Gold. Copper. Iron. Metal working in Africa has been the subject of both public lore and extensive archaeological investigation. Here, four of the leading contemporary researchers on this topic attempt to provide a complete synthesis of current debates and understandings: Where, how, and when was metal first introduced to the continent? How were iron and copper tools, implements, and objects used in everyday life, in trade, in political and cultural contexts? What role did metal objects play in the ideological systems of precolonial African peoples? Substantive chapters address the origins of metal working and the technology and the various uses and meanings of copper and iron. An ethnoarchaeological account in the words of a contemporary iron worker enriches the archaeological explanations. This book provides a comprehensive, timely summary of our current knowledge.
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This book is a very welcome addition to the Africanist literature. Its major strength is the position chosen by the authors in ongoing debates about the past and future of anthropology. Their work reflects the shift away from a grand biology-derived paradigm of social 'evolution' and toward a more modest and humanistic concern for the particular.... I strongly recommend this book on the basis of its ambition and its wealth of detail. (Colleen E. Kriger, University of North Carolina at Greensboro International Journal of African Historical Studies)
This book is a welcome addition to an excellent and growing list by AltaMira Press on African archaeology and prehistory.... [Bisson's] synthesis of ethnohistoric accounts of copper smelting in Central Africa is perhaps the best available rendering of how copper smelting was conducted.... De Barros brings an informed and wide-ranging synthesis to a complicated topic that is a phenomenally rich field of symbolic study.... [This book is] also an excellent reference to more particular and authoritative literature. It has obvious importance to archaeologists and other scholars interested in ideology and technology. (Peter Schmidt, University of Florida American Antiquity)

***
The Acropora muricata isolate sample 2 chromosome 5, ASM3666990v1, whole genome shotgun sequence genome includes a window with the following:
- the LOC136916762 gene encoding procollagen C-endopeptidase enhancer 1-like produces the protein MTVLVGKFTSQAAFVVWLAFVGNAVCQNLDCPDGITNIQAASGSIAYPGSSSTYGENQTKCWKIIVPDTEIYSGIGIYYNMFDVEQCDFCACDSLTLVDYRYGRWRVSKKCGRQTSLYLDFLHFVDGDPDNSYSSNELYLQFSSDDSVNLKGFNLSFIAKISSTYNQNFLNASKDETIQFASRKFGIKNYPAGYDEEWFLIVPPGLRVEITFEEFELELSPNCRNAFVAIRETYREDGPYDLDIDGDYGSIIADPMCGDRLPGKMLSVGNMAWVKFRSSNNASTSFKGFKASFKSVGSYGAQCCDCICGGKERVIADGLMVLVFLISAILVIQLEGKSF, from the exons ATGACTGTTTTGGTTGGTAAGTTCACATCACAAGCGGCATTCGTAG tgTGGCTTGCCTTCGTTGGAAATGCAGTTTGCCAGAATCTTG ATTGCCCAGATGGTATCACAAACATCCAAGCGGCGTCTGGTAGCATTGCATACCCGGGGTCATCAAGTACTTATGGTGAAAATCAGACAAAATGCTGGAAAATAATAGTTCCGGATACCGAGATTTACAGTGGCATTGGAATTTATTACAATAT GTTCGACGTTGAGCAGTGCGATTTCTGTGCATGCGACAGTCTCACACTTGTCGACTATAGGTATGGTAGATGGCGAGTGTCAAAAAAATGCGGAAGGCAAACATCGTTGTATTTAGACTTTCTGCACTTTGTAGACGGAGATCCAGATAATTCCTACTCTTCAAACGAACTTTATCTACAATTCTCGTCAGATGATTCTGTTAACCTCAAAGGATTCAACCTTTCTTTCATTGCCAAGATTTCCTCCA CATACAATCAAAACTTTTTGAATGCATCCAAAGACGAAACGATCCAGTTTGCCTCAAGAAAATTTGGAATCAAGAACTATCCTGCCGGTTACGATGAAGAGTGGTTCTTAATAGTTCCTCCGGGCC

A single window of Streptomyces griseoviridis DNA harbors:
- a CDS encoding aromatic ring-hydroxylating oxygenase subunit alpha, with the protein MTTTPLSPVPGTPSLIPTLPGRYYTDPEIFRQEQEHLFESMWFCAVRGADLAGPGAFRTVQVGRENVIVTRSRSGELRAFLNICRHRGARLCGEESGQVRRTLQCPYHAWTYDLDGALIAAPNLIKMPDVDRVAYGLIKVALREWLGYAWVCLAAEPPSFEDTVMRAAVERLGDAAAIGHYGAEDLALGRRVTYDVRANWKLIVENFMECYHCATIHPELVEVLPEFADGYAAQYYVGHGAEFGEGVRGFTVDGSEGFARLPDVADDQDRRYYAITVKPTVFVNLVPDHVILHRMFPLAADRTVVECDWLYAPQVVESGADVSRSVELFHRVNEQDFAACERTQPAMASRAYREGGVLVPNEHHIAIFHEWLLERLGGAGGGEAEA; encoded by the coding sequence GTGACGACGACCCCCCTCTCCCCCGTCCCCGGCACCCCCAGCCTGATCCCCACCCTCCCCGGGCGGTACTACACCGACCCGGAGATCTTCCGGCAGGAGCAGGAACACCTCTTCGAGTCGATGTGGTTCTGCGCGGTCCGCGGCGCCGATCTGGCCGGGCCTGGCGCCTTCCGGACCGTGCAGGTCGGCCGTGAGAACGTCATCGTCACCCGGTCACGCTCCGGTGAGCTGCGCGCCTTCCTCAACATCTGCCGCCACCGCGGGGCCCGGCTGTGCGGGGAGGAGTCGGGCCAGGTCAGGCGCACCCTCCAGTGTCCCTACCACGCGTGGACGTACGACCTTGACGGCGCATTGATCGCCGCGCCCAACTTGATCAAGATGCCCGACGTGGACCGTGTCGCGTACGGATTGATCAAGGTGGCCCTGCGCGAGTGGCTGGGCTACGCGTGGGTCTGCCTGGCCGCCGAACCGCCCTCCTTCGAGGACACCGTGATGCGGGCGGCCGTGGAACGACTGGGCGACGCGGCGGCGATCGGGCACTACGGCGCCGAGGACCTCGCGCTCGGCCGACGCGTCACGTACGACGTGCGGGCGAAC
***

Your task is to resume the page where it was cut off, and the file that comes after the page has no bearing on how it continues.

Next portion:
If only the rest of the world had the rich record of metallurgy and society that Africa has! In the US archaeologists struggle with bits, literally bits, of rare prehistoric metallurgical data, from which they wring (or, too often, invent) a past for indigenous metal-using societies. Not so in the Africa depicted by Bisson and company. The book begins with a comprehensive summary of metals and precolonial African society by Augustin F.C. Holl. This very useful chapter is followed by detailed accounts of early copper working (Bisson) and early ironworking (Philip de Barros), each focused not only on rich, dense, field-based material evidence but full accounts of the social context of mining, smelting, smithing, and trading. The final chapter is a narrative ethnographic account of traditional ironworking as collected by S. Terry Childs in contemporary Uganda. This is an absolutely first-rate book blending historical, archaeological, and ethnographic data that will correct widely held misconceptions about African technologies while providing an entertaining read. Highly recommended for academic collections. (S.R. Martin, Michigan Technological University CHOICE)
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